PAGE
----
Paul, this is Lane Riggs. Our major turnarounds are in Wilmington, on the West Coast. It's accrued that coker net at the hydro trigger since bureaus officially have the refinery. St. Charles in February, which is the crude coker diesel hydro trigger, also low properties on SRE, so again, similar type turnaround, excluding the SEC. At the Houston, we have an SDC Alki in February. And finally, we have -- some March, we have Memphis, which is prudent diesel hydro trigger turnaround.

William R. Klesse

Let me add to this. The February 1 at St. Charles is a huge turnaround for us. We're going to replace the coke drums. Many of you that follow us know, we've had this coke drum issue at Port Arthur and at St. Charles, and -- which was an engineering design and what we are doing is replacing the coke drums we did at Port Arthur this year and next year, we're going to do it at St. Charles. To do this lift at St. Charles, extends this turnaround -- I think, we released it this morning and at 70 days. But it's a very large turnaround for us at St. Charles. But that will then put these issues we've had with the cokers, except for some vapor lines behind us.

Paul Y. Cheng - Barclays Capital, Research Division

Perfect. And that for Wilmington and Houston, how many days are we talking about?

Lane Riggs

On Wilmington, it's about 20 -- a month. And Memphis is also about a month.

Paul Y. Cheng - Barclays Capital, Research Division

Memphis is also month, and how about Houston?

Lane Riggs

It's 37 days.

Paul Y. Cheng - Barclays Capital, Research Division

Okay, Houston is 37 days. Mike, will you be able to share with us how much you make in Europe for the 2 months that end the quarter?

William R. Klesse

Let me just finish in the turnarounds. We announced that this morning and so the release went out as to our turnarounds in the schedule.

Ashley M. Smith

Yes, if you're interested in looking for details on this turnarounds and the timing, you can find those on our website.

Paul Y. Cheng - Barclays Capital, Research Division

Perfect. Mike, will you be able to share with us that how much you make in Europe for the 2 months you own in the quarter?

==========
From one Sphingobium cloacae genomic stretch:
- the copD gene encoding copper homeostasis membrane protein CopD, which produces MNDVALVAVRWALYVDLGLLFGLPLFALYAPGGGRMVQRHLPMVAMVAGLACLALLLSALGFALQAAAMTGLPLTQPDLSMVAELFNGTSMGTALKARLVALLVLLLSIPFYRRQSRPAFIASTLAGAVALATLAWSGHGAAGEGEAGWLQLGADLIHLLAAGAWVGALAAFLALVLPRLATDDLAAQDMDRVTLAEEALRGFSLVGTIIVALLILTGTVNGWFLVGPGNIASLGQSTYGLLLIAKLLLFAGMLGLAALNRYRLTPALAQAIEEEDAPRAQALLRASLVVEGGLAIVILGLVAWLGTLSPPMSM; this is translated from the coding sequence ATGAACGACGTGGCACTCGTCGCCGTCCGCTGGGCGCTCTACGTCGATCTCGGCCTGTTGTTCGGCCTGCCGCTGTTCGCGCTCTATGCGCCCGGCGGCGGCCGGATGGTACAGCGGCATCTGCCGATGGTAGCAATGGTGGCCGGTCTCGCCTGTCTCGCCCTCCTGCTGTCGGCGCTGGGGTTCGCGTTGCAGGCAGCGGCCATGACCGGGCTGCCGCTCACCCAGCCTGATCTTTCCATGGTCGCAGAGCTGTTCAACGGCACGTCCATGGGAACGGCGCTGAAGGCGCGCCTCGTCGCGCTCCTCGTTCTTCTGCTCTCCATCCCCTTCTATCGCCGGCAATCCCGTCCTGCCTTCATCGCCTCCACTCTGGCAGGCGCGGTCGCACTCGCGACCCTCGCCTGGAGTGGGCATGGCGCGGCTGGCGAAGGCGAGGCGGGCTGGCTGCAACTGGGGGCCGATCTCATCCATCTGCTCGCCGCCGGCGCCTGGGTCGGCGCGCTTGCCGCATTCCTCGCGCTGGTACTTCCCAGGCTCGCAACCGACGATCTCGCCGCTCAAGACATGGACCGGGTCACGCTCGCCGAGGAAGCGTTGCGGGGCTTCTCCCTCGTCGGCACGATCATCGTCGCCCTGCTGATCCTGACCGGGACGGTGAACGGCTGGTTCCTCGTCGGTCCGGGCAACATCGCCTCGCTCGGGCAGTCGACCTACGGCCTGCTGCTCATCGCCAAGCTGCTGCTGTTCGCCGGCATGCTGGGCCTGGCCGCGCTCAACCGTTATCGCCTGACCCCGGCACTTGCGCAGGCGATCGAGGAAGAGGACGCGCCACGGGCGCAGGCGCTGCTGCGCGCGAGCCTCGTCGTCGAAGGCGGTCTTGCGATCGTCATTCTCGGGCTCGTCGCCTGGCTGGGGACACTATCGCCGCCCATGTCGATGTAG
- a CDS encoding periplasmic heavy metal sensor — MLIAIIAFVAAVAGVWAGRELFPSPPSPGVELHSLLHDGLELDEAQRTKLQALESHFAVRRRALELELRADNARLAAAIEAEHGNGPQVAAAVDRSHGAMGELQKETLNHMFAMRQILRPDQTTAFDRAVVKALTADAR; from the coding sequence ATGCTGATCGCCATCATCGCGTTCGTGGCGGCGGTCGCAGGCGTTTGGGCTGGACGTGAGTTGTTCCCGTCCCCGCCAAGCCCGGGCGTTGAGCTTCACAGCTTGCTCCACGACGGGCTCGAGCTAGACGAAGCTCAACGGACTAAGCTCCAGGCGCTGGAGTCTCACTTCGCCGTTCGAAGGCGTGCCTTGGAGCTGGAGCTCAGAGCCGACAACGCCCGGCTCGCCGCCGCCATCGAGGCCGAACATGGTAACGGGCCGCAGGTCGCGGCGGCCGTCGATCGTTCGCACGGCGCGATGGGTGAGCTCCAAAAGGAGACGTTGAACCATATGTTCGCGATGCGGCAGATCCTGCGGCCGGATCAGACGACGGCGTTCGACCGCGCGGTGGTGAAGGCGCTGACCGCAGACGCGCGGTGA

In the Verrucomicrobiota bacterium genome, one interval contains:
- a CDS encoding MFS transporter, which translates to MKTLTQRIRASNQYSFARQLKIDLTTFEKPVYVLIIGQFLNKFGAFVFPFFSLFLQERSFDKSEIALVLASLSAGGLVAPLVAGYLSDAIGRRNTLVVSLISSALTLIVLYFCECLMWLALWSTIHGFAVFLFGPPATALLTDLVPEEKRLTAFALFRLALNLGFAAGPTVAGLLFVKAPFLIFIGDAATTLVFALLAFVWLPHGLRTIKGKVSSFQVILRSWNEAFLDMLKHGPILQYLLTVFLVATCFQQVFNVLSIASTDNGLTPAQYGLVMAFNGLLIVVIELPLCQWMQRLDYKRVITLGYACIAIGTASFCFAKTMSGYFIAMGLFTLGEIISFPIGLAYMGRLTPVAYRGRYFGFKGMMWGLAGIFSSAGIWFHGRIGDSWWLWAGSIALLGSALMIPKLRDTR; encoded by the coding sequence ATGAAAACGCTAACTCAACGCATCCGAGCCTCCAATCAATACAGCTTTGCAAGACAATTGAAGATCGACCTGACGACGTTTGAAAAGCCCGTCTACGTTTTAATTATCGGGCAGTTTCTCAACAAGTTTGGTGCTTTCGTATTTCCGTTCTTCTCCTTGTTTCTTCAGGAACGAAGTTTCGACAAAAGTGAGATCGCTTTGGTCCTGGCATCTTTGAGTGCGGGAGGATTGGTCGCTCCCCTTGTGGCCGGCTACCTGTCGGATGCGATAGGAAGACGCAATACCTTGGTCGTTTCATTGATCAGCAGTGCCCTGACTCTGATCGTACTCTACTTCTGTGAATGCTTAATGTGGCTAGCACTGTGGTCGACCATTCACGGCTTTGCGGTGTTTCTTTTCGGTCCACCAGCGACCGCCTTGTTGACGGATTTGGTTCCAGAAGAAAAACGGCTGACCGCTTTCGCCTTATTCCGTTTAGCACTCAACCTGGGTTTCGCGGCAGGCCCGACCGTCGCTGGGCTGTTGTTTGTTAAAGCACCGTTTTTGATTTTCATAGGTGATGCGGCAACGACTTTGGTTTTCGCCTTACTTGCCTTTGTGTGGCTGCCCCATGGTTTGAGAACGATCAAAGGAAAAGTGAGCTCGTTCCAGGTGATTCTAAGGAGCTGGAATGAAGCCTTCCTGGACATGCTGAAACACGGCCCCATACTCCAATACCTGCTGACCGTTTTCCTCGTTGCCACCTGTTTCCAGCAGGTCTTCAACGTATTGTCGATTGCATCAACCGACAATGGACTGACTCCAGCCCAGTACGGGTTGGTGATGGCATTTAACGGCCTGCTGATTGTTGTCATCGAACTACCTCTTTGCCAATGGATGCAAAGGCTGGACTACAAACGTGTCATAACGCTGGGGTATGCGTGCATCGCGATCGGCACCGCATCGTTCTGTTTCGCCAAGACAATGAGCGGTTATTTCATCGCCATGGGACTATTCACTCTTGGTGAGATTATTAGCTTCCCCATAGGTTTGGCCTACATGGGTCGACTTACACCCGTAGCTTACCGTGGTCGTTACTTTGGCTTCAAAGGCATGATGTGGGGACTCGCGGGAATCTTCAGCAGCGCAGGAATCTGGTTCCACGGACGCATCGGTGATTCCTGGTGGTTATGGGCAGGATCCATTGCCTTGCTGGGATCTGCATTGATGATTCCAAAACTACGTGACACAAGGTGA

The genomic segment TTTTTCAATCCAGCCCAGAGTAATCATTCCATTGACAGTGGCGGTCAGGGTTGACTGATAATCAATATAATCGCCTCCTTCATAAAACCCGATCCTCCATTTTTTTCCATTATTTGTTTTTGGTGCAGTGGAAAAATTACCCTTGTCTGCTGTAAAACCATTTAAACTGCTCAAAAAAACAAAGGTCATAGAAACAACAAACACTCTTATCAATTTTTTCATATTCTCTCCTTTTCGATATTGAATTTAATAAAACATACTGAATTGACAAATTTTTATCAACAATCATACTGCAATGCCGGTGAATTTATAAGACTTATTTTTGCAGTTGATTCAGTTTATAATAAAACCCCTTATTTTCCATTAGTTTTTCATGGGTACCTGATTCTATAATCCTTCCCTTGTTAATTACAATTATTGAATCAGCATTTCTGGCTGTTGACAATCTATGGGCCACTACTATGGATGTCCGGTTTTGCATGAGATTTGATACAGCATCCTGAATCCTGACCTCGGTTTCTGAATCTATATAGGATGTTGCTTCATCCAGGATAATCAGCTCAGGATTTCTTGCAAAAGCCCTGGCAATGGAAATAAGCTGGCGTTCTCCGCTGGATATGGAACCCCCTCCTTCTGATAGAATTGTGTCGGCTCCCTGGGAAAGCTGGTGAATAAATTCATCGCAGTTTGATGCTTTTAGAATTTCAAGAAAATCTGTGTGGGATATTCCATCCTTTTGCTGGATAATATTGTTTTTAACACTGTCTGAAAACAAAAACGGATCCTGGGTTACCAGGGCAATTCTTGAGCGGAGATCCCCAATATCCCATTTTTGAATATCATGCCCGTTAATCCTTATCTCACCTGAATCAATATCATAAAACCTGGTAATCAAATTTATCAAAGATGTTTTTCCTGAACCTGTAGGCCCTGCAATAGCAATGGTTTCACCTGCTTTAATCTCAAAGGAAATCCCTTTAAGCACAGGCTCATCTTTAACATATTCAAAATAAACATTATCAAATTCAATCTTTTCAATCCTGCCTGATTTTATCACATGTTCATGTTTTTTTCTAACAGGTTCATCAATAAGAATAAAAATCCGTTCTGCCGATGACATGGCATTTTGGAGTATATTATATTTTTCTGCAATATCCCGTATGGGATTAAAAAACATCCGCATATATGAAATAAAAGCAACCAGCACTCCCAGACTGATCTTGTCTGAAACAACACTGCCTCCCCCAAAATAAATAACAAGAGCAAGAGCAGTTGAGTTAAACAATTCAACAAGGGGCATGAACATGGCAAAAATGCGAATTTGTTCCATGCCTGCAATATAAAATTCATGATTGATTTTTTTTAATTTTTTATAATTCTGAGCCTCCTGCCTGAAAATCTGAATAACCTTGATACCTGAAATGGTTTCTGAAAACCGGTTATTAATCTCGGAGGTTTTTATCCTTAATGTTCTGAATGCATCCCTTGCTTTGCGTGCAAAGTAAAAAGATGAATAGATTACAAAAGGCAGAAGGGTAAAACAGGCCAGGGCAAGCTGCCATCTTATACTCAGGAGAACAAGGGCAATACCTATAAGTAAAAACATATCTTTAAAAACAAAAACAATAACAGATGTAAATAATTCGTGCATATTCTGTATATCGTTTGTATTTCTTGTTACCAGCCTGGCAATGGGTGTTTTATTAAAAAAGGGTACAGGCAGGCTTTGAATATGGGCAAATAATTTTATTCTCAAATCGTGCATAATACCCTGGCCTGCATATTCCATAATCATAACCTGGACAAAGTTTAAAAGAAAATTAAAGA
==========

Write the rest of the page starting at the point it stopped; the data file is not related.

Michael S. Ciskowski

Yes. We made a little over $53 million in the first 2 months.

Paul Y. Cheng - Barclays Capital, Research Division

And then a final one, Bill. For the M&A market, can you share with us what you are seeing? Is the pricing condition in terms of acquiring us at the pricing condition become better or become worse over the next last several months for you guys? Or what you can see out there?

William R. Klesse

Well, I don't know if I can speak to the pricing conditions. But there's certainly several refineries for sale. We believe we bought the 2 refineries we purchased here recently at very, very good numbers. They fit into our portfolio, strategically too. We wanted to step out some, so if we could done that. When you look at where Valero trades relative to what we purchased in these refineries, we actually paid for -- purchased them for less than what we trade. Obviously, there's quite a few assets on the market. And then just to anticipate the next question, because I can't speak to the pricing except that I've said a couple of times it's a buyers market. And it continues to be that way, it's a general statement. But in Valero's particular case, we're only interested in acquisitions that fits us strategically and that is accretive and has to be both, if it's not fitting us strategically, we're not interested. And there is no case I can think of that we would issue any equity on any situation that's out there.

Paul Y. Cheng - Barclays Capital, Research Division

And you guys already did a little bit of the share buyback in the third quarter. In terms of the cash you generate, the free cash, over the next several quarters, are you going to become more aggressive in your share buyback given how cheap the stock may be?

William R. Klesse